As quarterback James Roberts took his place among the other quarterbacks during warmups, the pressbox DJ at Alumni Stadium teed up the soundtrack for the Argos’ first practice of the pre-season.
Bass from a hip-hop track reverberated through the stadium as rappers A$AP Ferg and Future repeated their song’s title and central message.
“I’m on a New Level.”
Within minutes Roberts, a second-year quarterback at the University of Guelph, would know the feeling. He’ll spend training camp with the Argos under the CFL’s quarterback internship program, which sees each of the league’s teams work with a CIS quarterback for the pre-season. The interns will attend practices and video sessions, but won’t play games.
A program like this would never fly in the NCAA, where working out with a pro team could cost a college player his eligibility.
But internships, which expanded to include the entire league in 2012, dictate that players return to school. When Roberts rejoins the Gryphons this fall he’ll have completed a dream summer job and measured himself against professionals.
“This is their camp and their team and I get the pleasure to learn firsthand,” says Roberts, a Cambridge native. “(Film study) is more detailed, more strict and there’s more to it. I’ll take away from that what I can bring to my (university) team.”
Since 1991, only six Canadian pivots have thrown a regular-season pass in the CFL, and when Mississauga’s Brandon Bridge lined up for Montreal’s 2015 season finale he became the first Canadian to start at quarterback in 19 years. But the league says it embarked on the internship program in 2012 hoping to boost the quality of CIS football.
“(We’re) getting kids to go back to their CIS programs with a heightened sense of confidence and coaching,” says Kevin McDonald, the CFL’s VP of football operations. “You’re getting a kid who’s leaps and bounds ahead of where he’d left.”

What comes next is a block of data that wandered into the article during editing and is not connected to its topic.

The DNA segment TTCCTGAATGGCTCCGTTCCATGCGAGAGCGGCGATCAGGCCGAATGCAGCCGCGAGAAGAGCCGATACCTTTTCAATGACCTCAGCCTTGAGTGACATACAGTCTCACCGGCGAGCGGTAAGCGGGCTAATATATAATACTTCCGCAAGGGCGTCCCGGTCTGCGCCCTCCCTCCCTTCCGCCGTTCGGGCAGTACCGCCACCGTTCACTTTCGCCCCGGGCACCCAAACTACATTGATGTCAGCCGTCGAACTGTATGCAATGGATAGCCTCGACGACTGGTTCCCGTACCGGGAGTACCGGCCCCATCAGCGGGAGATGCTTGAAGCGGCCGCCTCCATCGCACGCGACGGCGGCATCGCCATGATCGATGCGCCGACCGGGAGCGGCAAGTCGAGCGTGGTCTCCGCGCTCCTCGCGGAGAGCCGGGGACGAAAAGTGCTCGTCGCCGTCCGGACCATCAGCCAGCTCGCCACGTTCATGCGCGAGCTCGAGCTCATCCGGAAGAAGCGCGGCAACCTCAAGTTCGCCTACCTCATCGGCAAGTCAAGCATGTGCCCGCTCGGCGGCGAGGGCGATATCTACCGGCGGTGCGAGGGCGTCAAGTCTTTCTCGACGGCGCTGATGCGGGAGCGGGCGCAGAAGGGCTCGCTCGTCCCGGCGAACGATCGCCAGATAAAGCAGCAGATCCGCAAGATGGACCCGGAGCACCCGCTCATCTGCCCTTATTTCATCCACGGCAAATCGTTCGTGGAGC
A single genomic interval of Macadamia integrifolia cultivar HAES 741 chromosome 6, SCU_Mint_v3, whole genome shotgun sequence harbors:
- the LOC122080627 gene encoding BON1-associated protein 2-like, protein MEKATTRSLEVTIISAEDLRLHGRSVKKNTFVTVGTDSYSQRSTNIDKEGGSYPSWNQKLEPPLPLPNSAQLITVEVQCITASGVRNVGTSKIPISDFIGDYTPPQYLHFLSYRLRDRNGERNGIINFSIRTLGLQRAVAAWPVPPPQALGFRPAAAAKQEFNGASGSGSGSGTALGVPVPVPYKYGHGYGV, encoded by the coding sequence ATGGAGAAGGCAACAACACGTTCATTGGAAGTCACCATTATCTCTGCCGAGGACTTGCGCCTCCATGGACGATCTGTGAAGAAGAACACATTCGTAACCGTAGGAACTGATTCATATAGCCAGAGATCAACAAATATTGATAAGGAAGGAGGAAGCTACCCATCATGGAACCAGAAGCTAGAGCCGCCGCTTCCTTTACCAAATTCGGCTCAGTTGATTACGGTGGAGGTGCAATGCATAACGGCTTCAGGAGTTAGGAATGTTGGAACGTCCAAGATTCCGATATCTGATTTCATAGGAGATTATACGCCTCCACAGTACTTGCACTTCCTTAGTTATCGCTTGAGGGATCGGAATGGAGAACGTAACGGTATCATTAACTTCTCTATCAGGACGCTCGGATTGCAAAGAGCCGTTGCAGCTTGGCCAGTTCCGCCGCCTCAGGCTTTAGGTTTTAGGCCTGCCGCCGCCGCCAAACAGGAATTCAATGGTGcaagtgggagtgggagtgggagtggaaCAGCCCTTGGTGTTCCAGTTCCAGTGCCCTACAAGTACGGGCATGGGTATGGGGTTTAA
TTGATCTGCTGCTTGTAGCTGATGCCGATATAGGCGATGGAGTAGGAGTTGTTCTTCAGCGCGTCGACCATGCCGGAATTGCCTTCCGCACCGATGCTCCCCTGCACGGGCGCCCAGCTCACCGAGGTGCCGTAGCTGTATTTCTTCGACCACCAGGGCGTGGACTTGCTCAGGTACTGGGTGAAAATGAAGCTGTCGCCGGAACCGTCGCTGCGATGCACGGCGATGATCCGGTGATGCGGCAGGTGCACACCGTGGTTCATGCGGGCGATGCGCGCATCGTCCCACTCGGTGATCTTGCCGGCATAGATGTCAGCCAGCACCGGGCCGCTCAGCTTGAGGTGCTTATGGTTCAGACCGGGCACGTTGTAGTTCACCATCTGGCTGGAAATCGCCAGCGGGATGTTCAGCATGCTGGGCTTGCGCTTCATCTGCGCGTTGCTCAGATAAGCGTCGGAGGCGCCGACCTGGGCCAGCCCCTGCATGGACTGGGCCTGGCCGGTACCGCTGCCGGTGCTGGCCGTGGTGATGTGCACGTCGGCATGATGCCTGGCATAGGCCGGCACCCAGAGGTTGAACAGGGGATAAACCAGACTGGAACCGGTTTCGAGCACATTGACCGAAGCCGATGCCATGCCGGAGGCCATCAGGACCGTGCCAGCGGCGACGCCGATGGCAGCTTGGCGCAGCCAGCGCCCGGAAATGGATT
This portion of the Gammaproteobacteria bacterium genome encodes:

The project hasn’t yet produced a full-time CFL player, but Carleton University head coach Steve Sumarah says it shrinks the skill gap between Canadian and American prospects. It also reduces the chance CFL coaches will overlook Canadian quarterbacking talent.
“I would love to be able to say we’ve got five or six Canadian quarterbacks playing, but that’s a bit of a pipe dream,” Sumarah says. “There has to be an end game. To have CFL teams confident and comfortable to bring in a CIS-developed quarterback would go a long way.”
Roberts completed 206 of 346 passes for 19 touchdowns last season but spent Wednesday as a spectator, watching Ricky Ray and the team’s other quarterbacks from a few yards behind the line of scrimmage. When Ray would take a drop, so would Roberts. And when Ray made a pass, Roberts would pantomime his own throw. The team doesn’t plan to use him in full-blown practice situations, but says Roberts will learn just by shadowing Ray.
“It can be a very intimidating process,” says Argos head coach Scott Milanovich. “You’re a college kid and you’re standing next to a guy who’s got three Grey Cup rings, and so far he’s handled it well. It can only help him, and help his leadership when he goes back to school.”
In the NCAA, even that much involvement with a pro team could sideline a player for months. In 2013, Toronto’s Myck Kabongo, then on a basketball scholarship at the University of Texas, served a 23-game suspension and paid a $475 fine when the NCAA learned he had travelled to Cleveland to work out with Cavaliers player Tristan Thompson.
Rigid rules governing amateurism help both the NCAA, which markets its stars, and pro leagues, which want to draft polished players. While those regulations protect multibillion-dollar businesses they also prohibit programs like the CFL internships, which could help smooth the transition from college to pro ball.
But a CFL-CIS partnership can exist precisely because of lower financial stakes, Sumarah says. Football doesn’t make CIS schools rich, and CFL teams can’t lure stars with eight-figure contracts.
“No CIS player in his second or third year is going to have some CFL team say, ‘Hey, drop out of school. We want you,’ ” Sumarah says.